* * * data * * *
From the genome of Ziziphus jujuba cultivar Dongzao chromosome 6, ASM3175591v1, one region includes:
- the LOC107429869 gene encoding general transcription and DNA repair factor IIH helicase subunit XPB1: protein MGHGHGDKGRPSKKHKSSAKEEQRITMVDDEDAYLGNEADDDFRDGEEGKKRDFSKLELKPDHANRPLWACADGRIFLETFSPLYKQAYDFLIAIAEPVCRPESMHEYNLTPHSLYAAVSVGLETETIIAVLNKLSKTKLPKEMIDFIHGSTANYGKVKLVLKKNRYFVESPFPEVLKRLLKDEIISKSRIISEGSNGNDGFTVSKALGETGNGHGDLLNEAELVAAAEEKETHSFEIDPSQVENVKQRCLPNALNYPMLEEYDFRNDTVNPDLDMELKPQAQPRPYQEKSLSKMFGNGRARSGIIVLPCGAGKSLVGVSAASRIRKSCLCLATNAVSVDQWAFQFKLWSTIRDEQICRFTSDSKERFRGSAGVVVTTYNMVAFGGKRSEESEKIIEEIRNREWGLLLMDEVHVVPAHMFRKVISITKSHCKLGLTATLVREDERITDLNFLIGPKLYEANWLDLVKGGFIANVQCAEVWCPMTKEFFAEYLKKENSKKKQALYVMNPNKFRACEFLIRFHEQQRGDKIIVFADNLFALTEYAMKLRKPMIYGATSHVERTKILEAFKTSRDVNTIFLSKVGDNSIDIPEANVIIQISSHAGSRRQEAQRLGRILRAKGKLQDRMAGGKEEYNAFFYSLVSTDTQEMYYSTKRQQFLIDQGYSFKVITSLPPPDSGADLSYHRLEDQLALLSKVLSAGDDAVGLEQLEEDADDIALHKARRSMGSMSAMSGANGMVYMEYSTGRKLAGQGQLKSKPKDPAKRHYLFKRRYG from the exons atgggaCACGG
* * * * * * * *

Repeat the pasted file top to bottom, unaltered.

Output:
From the genome of Ziziphus jujuba cultivar Dongzao chromosome 6, ASM3175591v1, one region includes:
- the LOC107429869 gene encoding general transcription and DNA repair factor IIH helicase subunit XPB1: protein MGHGHGDKGRPSKKHKSSAKEEQRITMVDDEDAYLGNEADDDFRDGEEGKKRDFSKLELKPDHANRPLWACADGRIFLETFSPLYKQAYDFLIAIAEPVCRPESMHEYNLTPHSLYAAVSVGLETETIIAVLNKLSKTKLPKEMIDFIHGSTANYGKVKLVLKKNRYFVESPFPEVLKRLLKDEIISKSRIISEGSNGNDGFTVSKALGETGNGHGDLLNEAELVAAAEEKETHSFEIDPSQVENVKQRCLPNALNYPMLEEYDFRNDTVNPDLDMELKPQAQPRPYQEKSLSKMFGNGRARSGIIVLPCGAGKSLVGVSAASRIRKSCLCLATNAVSVDQWAFQFKLWSTIRDEQICRFTSDSKERFRGSAGVVVTTYNMVAFGGKRSEESEKIIEEIRNREWGLLLMDEVHVVPAHMFRKVISITKSHCKLGLTATLVREDERITDLNFLIGPKLYEANWLDLVKGGFIANVQCAEVWCPMTKEFFAEYLKKENSKKKQALYVMNPNKFRACEFLIRFHEQQRGDKIIVFADNLFALTEYAMKLRKPMIYGATSHVERTKILEAFKTSRDVNTIFLSKVGDNSIDIPEANVIIQISSHAGSRRQEAQRLGRILRAKGKLQDRMAGGKEEYNAFFYSLVSTDTQEMYYSTKRQQFLIDQGYSFKVITSLPPPDSGADLSYHRLEDQLALLSKVLSAGDDAVGLEQLEEDADDIALHKARRSMGSMSAMSGANGMVYMEYSTGRKLAGQGQLKSKPKDPAKRHYLFKRRYG from the exons atgggaCACGG